Monday, 3 October 2011

The Cloud Business Model - Practical Advice vs. Hot Air

It doesn't help that we are in tough economic times and that the attrition of Resellers is at an eight year high (figures according to Graydon but Resellers considering selling in the Cloud need to understand the impact of the Cloud business model on their profitability and cash-flow.

Vendors and Distributors talk glibly of how they can advise Resellers on how to modify sales incentives and to tell them of the impact of Cloud sales on their business but few people within these companies either have the experience of running Cloud business models or have the ability to eat their own 'dogfood' by actually adopting the model themselves.

Most salespeople from these companies will struggle to recognise a Cloud based version of their own products - believe me I have seen that at firsthand with one of the largest vendors in the world - and they most certainly will not be paid on the kinds of models they try to tell you about. So how on earth are they qualified to 'advise' resellers on how to change their business?

The answer is simple: they read it off the slides so well prepared for them.

The Rule of 78s

I have blogged on, and much is made of, the Rule of 78 which is a method of budgeting for and creating targets for monthly billable sales. It came out of the telecom industry where such methodology is tried and tested as the basic sku of a telecom sale is a unit of time consumed on a telephone line. This mapped well to a SaaS based consumption model I used at Genesys Conferencing where audio conference minutes were a base unit at premium price to include the proportionate web minutes consumed. And once a conference service was provisioned, it got used to a greater or lessor extent.

Rule of 78s tells you that in a 12 month period, assuming your base monthly selling unit is one, then in month one you will bill one unit corresponding to the acquisition of a customer billing one unit. In month two you will bill a new customer one unit plus the one you will bill again from month one. Track this through the year and you have a rapid stepwise accumulation on monthly sales units that if all are added over the year, equals 78. You can substitute your one for any other number.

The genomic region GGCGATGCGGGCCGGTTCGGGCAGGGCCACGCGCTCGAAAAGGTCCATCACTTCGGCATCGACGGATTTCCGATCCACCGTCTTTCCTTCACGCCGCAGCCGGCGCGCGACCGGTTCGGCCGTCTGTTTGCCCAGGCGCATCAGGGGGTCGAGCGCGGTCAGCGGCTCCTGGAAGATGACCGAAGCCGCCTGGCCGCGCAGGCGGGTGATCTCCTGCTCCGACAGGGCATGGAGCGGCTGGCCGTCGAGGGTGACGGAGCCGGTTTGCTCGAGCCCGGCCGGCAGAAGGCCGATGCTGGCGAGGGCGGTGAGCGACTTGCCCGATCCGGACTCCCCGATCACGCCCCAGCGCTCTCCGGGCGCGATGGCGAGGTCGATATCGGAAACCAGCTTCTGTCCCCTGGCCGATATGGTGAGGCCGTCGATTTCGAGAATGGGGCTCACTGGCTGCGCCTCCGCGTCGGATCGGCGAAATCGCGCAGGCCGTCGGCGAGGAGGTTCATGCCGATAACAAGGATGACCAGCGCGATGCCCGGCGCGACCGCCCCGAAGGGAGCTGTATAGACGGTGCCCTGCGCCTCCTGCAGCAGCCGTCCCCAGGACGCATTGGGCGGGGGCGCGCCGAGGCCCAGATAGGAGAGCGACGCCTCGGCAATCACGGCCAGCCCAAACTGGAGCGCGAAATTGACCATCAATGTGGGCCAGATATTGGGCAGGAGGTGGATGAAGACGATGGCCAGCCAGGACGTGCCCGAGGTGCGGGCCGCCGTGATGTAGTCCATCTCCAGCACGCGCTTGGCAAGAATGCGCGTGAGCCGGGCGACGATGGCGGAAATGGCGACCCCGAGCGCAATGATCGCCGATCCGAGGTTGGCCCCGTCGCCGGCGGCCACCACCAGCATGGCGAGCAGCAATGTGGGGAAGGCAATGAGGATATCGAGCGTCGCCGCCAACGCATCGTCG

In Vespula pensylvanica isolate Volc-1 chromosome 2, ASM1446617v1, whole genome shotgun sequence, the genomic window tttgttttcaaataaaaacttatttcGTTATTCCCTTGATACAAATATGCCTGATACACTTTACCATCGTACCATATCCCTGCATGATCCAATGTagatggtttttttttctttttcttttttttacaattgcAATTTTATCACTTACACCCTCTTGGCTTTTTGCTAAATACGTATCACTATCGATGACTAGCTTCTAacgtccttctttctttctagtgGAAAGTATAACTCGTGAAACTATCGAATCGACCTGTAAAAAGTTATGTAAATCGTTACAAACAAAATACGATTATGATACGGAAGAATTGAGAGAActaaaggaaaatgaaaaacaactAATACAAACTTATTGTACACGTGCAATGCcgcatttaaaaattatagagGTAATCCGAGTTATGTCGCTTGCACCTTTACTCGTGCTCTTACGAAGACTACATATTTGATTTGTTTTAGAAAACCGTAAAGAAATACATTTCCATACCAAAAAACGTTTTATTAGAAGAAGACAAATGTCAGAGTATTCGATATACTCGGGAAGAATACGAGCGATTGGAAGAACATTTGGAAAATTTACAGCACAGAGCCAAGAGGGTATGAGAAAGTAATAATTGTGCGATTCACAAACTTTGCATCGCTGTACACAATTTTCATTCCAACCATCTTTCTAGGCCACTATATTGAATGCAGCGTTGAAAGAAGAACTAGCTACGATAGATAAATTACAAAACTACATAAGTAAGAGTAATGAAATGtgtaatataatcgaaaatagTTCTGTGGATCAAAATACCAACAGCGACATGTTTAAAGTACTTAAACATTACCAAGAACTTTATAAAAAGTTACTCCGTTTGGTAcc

You can apply this easily to a customer base by assuming the monthly billing rate from the previous 12 months as being a base level required, then adding some growth number you are aiming at for the total year and divide that by 12 and then add it to the monthly average (i.e. you want to pay for growth not status quo). that becomes your monthly expected unit of sale. 

There are some obvious things that come out of Rule of 78. Firstly, you will pay commissions at a disproportionally high rate in the first six months when the graph is very shallow as opposed to the last six months when the graph gets very steep. So you need to plan your cash to accommodate this.

But more importantly, if you apply this model to a brand new monthly billing model then you have no baseline to work from, so every increment is pure growth. If your sales cycle is less than 28 days, it is no problem. But that is very rare. What typically happens is that there is a lag.